A hundred years ago, much of the wheat (and wheat flour) in the United States was being shipped to Europe to feed the troops in World War I. Cooks were trying to figure out how to successfully bake bread while using little or no wheat. Here’s a question and answer about the gluten in wheat which appeared in a 1918 magazine.
Gluten Peculiar to Wheat
Question: Will you please give me a list of the various flours now on the market as wheat substitutes with their gluten content. What combination of these flours will yield the lightest loaves of bread if made without any wheat whatever? Is it necessary to use more yeast than with the same amount of wheat flour? Is it true that breads made from these flours are less digestible than bread made from wheat flour?
Miss A.C.P., Vt.
Answer: Practically none of the cereals, except wheat, contains gluten. Even wheat does not contain gluten until the flour is moistened. Two of the constituents of wheat, glutenin and gliadin, then unite to form gluten. Gluten it the best agent in ordinary flours to hold the gas bubbles which make light or leavened bread. Other cereals which have properties permitting aeration are rye and oatmeal.
All the substitutes for wheat are benefited from the point of view of palatability by mixing in a certain amount of wheat flour. It is probable that more yeast is required with wheat substitutes than with wheat alone. Bread is not necessarily more wholesome when leavened but usually it is more palatable.
Biscuits (crackers) and unleavened breads are perfectly wholesome when well masticated, and are just as digestible as the more porous breads. The breads made from other cereals than wheat are not necessarily less digestible than wheat bread. The chief difficulty is that the art of making other breads has not been fully developed.
Good Housekeeping (September, 1918)
14 thoughts on “Gluten Peculiar to Wheat”
I like that last sentence, about the art of making other breads not being fully developed. We certainly have learned a few things, at least in that regard.
Back then they sometimes worded things in such fun ways.
As one who has to eat GF, I can say they still have not perfected the art of making wheat free bread. Over the years wheat has been bred to have even more gluten, making cakes and breads lighter and fluffier.
It’s interesting how the composition of wheat has changed across the years. It’s a little scary how selective breeding of plants can substantially change them over time.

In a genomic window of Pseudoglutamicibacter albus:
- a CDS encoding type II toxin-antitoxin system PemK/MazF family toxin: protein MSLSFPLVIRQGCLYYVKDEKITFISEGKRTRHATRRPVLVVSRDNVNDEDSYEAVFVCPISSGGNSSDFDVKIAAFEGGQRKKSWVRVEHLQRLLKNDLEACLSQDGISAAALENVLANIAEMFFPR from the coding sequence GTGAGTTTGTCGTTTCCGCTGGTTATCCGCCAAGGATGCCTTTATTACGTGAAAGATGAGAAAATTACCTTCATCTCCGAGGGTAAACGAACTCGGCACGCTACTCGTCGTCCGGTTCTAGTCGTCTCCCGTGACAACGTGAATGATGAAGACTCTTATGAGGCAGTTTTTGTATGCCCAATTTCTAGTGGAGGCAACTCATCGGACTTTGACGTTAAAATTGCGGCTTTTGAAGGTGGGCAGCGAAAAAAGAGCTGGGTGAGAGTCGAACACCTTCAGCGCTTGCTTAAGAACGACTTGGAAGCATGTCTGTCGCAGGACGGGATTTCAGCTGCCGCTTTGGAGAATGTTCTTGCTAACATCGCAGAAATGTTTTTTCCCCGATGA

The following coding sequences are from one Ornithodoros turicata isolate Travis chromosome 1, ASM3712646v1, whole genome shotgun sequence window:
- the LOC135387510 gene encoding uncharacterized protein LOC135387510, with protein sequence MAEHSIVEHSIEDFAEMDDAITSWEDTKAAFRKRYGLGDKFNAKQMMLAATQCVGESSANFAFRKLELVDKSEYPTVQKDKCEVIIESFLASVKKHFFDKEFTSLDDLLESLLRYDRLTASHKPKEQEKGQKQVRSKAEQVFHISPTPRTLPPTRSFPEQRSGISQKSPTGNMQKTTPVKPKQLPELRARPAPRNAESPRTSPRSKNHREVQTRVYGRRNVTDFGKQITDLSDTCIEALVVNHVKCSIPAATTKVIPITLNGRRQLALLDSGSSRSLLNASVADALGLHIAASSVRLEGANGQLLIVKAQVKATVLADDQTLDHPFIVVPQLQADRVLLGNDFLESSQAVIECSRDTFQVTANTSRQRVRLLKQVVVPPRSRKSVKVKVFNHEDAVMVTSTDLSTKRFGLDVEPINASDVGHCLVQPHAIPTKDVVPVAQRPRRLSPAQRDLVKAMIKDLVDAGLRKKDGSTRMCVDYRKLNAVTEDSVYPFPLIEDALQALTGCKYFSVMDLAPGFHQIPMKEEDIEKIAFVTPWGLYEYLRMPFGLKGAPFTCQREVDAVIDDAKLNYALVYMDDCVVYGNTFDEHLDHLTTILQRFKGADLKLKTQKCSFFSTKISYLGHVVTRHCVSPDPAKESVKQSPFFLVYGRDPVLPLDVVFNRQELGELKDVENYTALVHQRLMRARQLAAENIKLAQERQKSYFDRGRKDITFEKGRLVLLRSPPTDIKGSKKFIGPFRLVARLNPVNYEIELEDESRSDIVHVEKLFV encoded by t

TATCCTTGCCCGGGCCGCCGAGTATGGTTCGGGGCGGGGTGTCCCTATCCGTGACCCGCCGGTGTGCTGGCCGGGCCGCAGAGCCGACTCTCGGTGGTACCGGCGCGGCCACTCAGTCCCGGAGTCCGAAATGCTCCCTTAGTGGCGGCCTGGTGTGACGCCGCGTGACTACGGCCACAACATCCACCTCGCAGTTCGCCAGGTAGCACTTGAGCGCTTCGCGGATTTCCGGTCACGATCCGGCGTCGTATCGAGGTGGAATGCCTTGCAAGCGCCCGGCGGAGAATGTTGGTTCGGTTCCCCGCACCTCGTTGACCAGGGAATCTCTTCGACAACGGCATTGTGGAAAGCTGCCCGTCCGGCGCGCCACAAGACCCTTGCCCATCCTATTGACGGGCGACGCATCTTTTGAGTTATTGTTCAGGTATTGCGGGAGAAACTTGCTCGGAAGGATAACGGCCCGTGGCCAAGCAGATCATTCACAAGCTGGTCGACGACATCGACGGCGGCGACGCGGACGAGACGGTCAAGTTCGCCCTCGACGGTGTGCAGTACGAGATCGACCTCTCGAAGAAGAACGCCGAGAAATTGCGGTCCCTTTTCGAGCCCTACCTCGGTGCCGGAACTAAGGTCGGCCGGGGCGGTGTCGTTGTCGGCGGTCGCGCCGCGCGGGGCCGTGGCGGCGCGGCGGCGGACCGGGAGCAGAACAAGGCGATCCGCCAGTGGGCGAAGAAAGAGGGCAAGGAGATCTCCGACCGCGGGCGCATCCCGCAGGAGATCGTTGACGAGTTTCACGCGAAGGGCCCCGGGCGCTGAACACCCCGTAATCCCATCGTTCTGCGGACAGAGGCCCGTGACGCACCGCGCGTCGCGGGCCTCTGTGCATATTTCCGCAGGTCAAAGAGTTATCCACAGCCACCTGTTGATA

I laughed at myself when I read this. I was taken by surprise that people discussed gluten 100 years ago. There has been so much written about gluten-free diets in the last few years that, without thinking, I jumped to the conclusion it was something new. Duh! I should have known better.
Like you, I had thought that gluten-free was a new concept. I also was surprised to see this in a hundred-year-old magazine.
My comments have been going into spam, so this is just a test. If you look in your spam folder, you should find the original comment.
I found it! It’s really strange that your comments are going into spam.
The nice people at Akismet figured it out. I don’t know what they did to fix it, I’m just glad they did!
Thank goodness they were able to figure it out!
A WW1 project with local junior school children has been launched in church this week Sheryl. The aim is to give the children insight into how the people who stayed at home lived and managed. One thing most of them don’t understand is that there was no plastic packaging…. it seems very strange to them that a loaf of bread was not wrapped at all. I will pass your comments about wheat and bread on to them
What a fun project! It’s amazing how much has changed across the years. Plastic wasn’t around until after WWII. Your comment made me wonder when they started wrapping bread in cellophane. I googled it and found that cellophane was introduced during the 1920’s.
I gave up trying bread without wheat..so now when grandson comes(who’s gluten intolerant ),I just make fresh corn tortillas .
Sounds like a good plan to me. 🙂